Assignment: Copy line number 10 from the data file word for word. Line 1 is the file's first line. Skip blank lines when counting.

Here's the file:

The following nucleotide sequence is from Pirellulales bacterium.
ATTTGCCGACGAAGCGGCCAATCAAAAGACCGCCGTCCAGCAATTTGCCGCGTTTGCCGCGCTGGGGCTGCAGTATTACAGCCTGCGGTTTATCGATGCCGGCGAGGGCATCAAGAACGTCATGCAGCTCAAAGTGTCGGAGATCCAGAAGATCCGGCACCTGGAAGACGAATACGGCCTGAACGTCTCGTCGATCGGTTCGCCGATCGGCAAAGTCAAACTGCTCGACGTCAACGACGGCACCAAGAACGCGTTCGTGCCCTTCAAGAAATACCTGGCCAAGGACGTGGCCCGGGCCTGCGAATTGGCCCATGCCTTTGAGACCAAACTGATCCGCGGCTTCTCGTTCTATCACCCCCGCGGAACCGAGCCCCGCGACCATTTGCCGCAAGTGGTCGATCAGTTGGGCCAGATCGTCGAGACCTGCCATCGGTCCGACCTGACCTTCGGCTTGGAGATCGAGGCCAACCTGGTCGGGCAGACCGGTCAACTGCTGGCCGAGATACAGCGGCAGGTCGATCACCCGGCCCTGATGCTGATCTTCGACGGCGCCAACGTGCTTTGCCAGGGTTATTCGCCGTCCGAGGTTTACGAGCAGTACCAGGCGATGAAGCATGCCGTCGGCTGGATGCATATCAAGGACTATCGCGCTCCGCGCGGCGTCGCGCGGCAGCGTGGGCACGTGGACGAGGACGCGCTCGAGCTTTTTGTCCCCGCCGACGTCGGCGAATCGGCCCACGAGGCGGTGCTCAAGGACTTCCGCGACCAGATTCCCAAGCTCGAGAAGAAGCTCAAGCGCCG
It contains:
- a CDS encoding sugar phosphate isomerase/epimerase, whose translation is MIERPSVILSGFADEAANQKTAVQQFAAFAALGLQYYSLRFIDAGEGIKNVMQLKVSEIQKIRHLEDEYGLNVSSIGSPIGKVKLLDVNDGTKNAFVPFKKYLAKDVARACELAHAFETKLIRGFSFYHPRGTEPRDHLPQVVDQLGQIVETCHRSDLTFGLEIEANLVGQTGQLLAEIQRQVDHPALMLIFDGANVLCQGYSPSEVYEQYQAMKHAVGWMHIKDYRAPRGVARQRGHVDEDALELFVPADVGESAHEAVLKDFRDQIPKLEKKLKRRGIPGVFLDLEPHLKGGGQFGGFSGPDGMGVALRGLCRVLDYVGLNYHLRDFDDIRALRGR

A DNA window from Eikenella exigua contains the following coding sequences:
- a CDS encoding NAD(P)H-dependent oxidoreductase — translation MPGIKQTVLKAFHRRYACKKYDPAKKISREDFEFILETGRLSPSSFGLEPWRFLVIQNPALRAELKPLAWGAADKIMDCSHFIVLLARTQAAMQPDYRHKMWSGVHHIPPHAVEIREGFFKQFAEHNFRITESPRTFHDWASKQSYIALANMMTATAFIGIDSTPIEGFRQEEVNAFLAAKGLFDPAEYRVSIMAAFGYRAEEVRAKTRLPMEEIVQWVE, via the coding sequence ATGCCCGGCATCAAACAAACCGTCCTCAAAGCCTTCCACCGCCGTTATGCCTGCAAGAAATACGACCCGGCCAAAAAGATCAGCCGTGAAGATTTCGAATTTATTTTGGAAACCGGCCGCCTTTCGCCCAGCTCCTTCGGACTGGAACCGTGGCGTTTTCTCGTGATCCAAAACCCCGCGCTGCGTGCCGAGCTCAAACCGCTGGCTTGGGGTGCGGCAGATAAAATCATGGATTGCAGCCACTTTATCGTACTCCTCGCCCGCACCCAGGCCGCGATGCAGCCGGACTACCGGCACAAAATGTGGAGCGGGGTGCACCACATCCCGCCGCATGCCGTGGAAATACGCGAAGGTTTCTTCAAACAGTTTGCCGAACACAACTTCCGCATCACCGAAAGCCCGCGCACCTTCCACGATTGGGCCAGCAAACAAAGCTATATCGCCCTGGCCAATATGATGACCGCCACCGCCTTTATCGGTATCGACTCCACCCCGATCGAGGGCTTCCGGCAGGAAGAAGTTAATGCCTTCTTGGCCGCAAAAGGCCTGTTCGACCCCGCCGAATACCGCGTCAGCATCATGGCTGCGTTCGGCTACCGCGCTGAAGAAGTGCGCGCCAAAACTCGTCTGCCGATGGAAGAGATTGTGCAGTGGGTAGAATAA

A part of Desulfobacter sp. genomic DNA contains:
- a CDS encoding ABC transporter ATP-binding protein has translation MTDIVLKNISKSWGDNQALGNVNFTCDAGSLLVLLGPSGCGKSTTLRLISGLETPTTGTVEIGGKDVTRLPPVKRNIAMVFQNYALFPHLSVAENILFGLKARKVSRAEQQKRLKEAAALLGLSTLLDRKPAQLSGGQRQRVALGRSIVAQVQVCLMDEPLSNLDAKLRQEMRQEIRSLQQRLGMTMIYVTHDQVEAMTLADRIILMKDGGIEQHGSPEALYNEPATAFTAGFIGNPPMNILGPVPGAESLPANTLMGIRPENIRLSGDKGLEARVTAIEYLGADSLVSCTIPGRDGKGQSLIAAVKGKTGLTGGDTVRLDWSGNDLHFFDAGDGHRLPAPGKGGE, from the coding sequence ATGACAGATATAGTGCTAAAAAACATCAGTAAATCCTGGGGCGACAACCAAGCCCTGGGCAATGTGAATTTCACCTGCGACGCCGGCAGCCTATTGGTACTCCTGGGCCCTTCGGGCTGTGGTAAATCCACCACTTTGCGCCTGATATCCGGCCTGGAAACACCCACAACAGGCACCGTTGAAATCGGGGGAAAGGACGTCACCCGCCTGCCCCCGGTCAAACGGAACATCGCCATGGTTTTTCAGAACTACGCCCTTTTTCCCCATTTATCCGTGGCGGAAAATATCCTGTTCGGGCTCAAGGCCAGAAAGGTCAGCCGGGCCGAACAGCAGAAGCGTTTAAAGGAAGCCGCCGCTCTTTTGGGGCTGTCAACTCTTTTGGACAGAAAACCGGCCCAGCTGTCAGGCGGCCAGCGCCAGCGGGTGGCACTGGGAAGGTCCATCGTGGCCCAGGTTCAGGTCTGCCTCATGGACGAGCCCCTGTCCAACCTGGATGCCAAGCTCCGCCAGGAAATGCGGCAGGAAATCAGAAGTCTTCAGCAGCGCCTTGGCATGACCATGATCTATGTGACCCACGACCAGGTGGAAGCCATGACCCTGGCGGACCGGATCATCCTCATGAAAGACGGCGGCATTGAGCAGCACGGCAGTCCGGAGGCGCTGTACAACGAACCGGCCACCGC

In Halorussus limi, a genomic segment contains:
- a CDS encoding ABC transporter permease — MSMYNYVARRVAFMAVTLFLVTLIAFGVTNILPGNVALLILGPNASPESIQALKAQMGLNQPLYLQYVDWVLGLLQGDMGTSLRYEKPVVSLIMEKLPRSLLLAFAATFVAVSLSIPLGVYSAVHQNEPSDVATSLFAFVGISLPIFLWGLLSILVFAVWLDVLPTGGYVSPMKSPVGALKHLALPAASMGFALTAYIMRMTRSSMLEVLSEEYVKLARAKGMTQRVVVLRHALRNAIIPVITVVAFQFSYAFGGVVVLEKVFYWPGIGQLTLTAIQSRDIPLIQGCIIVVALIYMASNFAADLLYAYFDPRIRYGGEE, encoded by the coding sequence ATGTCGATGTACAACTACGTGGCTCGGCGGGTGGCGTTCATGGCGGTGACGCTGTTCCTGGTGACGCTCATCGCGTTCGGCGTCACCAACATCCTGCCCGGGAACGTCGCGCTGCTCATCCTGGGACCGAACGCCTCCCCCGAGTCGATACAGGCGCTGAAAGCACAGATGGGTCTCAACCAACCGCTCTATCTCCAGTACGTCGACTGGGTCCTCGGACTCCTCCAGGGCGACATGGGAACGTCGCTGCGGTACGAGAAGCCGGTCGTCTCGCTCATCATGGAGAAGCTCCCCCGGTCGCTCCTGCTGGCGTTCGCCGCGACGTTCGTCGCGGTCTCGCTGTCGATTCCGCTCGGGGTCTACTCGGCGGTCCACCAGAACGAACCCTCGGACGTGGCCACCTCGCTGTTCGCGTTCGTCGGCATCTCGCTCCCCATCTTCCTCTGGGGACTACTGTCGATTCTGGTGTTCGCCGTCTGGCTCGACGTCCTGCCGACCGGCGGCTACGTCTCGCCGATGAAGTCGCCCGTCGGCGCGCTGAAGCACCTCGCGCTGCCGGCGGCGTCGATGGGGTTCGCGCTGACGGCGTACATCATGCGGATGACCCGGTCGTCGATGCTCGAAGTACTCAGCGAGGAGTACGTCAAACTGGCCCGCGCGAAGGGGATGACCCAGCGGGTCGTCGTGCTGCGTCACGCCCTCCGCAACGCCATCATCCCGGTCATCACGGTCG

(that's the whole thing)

- a CDS encoding ABC transporter permease — MSMYNYVARRVAFMAVTLFLVTLIAFGVTNILPGNVALLILGPNASPESIQALKAQMGLNQPLYLQYVDWVLGLLQGDMGTSLRYEKPVVSLIMEKLPRSLLLAFAATFVAVSLSIPLGVYSAVHQNEPSDVATSLFAFVGISLPIFLWGLLSILVFAVWLDVLPTGGYVSPMKSPVGALKHLALPAASMGFALTAYIMRMTRSSMLEVLSEEYVKLARAKGMTQRVVVLRHALRNAIIPVITVVAFQFSYAFGGVVVLEKVFYWPGIGQLTLTAIQSRDIPLIQGCIIVVALIYMASNFAADLLYAYFDPRIRYGGEE, encoded by the coding sequence ATGTCGATGTACAACTACGTGGCTCGGCGGGTGGCGTTCATGGCGGTGACGCTGTTCCTGGTGACGCTCATCGCGTTCGGCGTCACCAACATCCTGCCCGGGAACGTCGCGCTGCTCATCCTGGGACCGAACGCCTCCCCCGAGTCGATACAGGCGCTGAAAGCACAGATGGGTCTCAACCAACCGCTCTATCTCCAGTACGTCGACTGGGTCCTCGGACTCCTCCAGGGCGACATGGGAACGTCGCTGCGGTACGAGAAGCCGGTCGTCTCGCTCATCATGGAGAAGCTCCCCCGGTCGCTCCTGCTGGCGTTCGCCGCGACGTTCGTCGCGGTCTCGCTGTCGATTCCGCTCGGGGTCTACTCGGCGGTCCACCAGAACGAACCCTCGGACGTGGCCACCTCGCTGTTCGCGTTCGTCGGCATCTCGCTCCCCATCTTCCTCTGGGGACTACTGTCGATTCTGGTGTTCGCCGTCTGGCTCGACGTCCTGCCGACCGGCGGCTACGTCTCGCCGATGAAGTCGCCCGTCGGCGCGCTGAAGCACCTCGCGCTGCCGGCGGCGTCGATGGGGTTCGCGCTGACGGCGTACATCATGCGGATGACCCGGTCGTCGATGCTCGAAGTACTCAGCGAGGAGTACGTCAAACTGGCCCGCGCGAAGGGGATGACCCAGCGGGTCGTCGTGCTGCGTCACGCCCTCCGCAACGCCATCATCCCGGTCATCACGGTCG